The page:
Tim Tebow: The Jaguars Didn’t Completely Dodge the Bullet, it Grazed Them
By Daniel Lago
I spent most of the day on Wednesday watching the riveting Tim Tebow trade saga unfold on twitter. It’s pretty clear that Jaguar fans have a wide spectrum of opinions on Tim Tebow ranging from “he should be the starting quarterback for the Jags” to “keep him as far away from a Jaguars’ uniform as possible.” The reality is that most Jaguar fans are somewhere in between: they don’t really care if Tim Tebow is on the team or not, they just want to win.
Even though most Jaguar fans want to move on as quickly as possible, it’s still worthwhile to consider the short-term and long-term ramifications of the Tebow saga. By now, most of the details of what happened Wednesday have been revealed and well documented but here’s a short summary:
The Jaguars tried to trade for Tim Tebow under the whim of new owner Shahid Khan. Ultimately, it came down to the Jets and Jaguars, with the Jaguars offering a slightly more appealing deal to the Broncos. The Broncos let Tebow choose his destination, and he chose the Jets.
“HA! Jacksonville? That place smells.”
So where does that leave the Jaguars? Let’s delve into the pros and cons.
- This shows that ultimately the man in charge of football operations is Gene Smith. If Khan really wanted Tebow, regardless of the price, he could have forced his hand. In the end, Khan let the football front office make the final decision.
- The Jaguars can develop Gabbert without the circus of Tim Tebow supporters clamoring to bench Gabbert after every incompletion. This situation has already been brought up multiple times in regards to Mark Sanchez in New York, and it would be significantly magnified in Jacksonville with Gabbert.
- Because Tebow chose the Jets, the Jaguar brass can now say, “hey, we tried but Tebow didn’t want to come here.”
- The price for Tim Tebow illustrated that no team in the league thinks he is a legitimate starting quarterback in the NFL. A starting quarterback is worth more than a 4th and 6th round pick.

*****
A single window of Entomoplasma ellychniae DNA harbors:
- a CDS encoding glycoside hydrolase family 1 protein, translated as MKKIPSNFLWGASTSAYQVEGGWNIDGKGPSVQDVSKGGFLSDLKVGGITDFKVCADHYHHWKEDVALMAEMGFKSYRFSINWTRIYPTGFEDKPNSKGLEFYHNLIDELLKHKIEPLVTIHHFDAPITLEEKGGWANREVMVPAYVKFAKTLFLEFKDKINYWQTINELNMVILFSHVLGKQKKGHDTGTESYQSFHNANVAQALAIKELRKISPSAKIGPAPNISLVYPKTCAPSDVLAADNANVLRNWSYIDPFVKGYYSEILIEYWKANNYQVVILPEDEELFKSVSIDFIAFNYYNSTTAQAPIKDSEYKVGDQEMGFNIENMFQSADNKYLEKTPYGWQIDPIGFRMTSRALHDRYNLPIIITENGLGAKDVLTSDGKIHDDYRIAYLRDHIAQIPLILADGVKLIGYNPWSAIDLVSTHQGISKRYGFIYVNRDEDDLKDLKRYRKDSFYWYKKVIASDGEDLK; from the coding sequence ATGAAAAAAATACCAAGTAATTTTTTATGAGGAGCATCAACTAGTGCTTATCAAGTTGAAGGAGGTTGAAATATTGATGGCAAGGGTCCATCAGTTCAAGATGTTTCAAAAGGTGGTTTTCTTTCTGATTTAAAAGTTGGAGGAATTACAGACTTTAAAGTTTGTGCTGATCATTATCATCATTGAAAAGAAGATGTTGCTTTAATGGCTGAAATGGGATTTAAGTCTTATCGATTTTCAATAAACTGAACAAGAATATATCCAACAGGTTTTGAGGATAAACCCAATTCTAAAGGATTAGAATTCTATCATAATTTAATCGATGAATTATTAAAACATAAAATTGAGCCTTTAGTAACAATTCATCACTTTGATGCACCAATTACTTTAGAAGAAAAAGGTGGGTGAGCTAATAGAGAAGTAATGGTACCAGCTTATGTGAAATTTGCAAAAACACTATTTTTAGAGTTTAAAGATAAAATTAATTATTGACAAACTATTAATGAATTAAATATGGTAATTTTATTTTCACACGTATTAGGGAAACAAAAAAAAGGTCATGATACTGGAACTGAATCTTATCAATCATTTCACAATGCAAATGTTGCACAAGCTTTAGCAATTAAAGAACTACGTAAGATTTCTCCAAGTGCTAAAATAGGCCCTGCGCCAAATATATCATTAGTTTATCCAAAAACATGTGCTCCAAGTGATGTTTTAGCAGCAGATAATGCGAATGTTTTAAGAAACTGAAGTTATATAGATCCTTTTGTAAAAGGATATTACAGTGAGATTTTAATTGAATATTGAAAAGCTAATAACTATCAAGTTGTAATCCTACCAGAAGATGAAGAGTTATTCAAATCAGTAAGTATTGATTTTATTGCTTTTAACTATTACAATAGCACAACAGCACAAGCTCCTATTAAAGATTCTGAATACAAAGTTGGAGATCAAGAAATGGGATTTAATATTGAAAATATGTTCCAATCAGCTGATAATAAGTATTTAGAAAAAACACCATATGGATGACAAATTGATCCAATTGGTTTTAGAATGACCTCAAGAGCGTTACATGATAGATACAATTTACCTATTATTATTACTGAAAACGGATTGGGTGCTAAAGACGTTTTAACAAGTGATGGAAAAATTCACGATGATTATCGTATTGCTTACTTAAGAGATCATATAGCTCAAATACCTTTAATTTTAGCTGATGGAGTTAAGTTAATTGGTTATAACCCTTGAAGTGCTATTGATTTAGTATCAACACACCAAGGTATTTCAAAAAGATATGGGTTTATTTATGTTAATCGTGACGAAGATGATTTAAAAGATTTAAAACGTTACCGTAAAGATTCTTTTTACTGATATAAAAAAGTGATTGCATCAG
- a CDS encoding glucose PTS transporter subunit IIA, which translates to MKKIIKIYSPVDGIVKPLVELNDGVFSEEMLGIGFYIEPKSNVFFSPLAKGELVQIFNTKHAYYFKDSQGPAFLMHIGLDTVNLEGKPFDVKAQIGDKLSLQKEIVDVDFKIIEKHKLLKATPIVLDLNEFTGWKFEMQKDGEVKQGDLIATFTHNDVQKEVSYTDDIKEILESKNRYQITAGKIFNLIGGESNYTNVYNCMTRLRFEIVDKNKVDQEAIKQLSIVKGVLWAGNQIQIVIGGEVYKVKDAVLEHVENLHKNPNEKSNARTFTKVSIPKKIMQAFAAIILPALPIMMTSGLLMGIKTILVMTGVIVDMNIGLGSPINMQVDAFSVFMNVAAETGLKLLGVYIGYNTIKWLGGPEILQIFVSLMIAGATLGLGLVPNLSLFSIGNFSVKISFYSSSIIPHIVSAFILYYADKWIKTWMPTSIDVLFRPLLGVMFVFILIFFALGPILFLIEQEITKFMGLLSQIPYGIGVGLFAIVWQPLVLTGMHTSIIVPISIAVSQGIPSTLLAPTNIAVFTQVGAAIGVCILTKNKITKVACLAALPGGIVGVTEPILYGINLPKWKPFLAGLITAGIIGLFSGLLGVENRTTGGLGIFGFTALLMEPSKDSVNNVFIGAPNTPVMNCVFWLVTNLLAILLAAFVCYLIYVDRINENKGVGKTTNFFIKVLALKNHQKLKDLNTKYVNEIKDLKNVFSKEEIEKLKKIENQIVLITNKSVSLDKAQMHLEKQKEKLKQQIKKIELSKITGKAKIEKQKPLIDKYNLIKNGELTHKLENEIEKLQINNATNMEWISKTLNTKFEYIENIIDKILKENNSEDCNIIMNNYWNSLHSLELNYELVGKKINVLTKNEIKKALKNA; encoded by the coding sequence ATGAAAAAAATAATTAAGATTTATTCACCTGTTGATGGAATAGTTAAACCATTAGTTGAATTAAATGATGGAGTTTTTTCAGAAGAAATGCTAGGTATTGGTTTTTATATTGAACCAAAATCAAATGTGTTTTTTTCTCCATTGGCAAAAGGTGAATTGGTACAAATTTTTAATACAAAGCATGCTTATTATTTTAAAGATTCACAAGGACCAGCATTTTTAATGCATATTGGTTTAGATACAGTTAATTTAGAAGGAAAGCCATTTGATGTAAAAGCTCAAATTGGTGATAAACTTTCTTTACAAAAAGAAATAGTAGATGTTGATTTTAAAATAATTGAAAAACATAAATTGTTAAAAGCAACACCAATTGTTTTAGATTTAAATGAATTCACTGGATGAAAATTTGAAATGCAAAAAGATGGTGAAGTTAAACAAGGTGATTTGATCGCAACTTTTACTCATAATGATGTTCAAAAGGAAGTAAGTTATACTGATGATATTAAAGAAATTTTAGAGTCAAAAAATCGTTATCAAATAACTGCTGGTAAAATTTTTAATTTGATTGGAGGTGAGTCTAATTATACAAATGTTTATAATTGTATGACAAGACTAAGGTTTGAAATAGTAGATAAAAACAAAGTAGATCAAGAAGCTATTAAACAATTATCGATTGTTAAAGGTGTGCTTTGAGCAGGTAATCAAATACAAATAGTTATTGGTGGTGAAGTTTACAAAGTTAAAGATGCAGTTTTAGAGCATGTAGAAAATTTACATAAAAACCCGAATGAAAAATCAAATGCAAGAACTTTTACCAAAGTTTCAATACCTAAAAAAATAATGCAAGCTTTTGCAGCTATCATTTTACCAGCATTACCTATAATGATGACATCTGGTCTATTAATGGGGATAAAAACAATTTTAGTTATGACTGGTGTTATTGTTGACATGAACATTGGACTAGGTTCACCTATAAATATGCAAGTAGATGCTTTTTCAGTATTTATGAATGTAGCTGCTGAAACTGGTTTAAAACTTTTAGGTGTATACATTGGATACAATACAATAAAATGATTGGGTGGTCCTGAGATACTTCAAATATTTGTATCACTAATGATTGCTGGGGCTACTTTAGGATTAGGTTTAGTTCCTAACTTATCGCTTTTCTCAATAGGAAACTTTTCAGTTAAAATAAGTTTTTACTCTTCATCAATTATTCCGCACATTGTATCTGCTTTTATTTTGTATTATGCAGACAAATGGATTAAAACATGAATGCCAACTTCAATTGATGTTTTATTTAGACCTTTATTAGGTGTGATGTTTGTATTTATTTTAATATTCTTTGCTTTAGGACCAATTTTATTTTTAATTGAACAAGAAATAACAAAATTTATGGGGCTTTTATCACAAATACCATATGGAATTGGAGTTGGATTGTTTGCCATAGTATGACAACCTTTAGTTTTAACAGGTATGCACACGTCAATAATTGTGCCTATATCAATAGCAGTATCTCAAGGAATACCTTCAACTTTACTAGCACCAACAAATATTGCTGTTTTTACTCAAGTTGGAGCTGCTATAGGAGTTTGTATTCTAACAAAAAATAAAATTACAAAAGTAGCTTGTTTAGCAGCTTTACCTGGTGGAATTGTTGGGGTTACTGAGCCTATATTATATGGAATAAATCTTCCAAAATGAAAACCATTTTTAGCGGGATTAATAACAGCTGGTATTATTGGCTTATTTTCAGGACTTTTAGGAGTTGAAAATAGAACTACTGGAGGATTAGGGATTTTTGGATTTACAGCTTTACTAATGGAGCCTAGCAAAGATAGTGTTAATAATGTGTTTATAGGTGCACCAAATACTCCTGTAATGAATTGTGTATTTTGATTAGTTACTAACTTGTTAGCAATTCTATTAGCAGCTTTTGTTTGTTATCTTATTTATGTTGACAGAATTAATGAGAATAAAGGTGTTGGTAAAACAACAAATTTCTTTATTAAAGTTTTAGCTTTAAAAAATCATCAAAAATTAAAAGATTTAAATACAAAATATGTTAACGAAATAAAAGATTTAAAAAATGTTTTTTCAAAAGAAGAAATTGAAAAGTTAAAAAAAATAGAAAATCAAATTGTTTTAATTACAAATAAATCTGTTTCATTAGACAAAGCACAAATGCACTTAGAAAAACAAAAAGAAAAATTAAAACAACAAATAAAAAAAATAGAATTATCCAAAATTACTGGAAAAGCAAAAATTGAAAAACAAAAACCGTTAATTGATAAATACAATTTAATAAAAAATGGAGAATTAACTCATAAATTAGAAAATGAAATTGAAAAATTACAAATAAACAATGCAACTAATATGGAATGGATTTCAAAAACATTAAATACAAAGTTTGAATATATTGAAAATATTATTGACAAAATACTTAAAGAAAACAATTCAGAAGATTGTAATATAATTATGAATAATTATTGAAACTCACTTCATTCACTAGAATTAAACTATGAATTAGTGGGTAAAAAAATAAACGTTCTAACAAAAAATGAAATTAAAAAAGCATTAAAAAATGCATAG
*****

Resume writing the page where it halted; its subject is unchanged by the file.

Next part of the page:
- Even though Khan ultimately let Gene Smith control the situation, he still felt the need to impose his will in the front office. It’s clear he saw a business opportunity and a way to spark interest in the team, and he let that get in the way of what should be a pure football decision. Fair or not, he’s now opened himself up to criticism as an owner who interferes with personnel decisions, i.e. Jerry Jones and Bud Adams.
- Not really a con, but this is annoying: Jaguar fans now have to continue to listen to the complete garbage being spewed by most of the national media about the Jaguars. Not acquiring Tebow will now be spun as “the Jaguars failing to save the franchise” and “the Jaguars are so bad, Tebow isn’t even willing to go home and play for them.” I don’t need to name any names (I do that on twitter instead), but some members of the media have already left the Jaguars for dead for the 2012 season. These people are idiots. Period. We’ve already talked about how we feel about the national media on B&T but you can never bash them enough.
All in all, this worked out fairly well for the Jaguars. They were able to avoid the Tebow circus despite the efforts of Shahid Khan and we can now move on and focus on what ultimately will bring the Jaguars back to relevancy: winning.
– Daniel Lago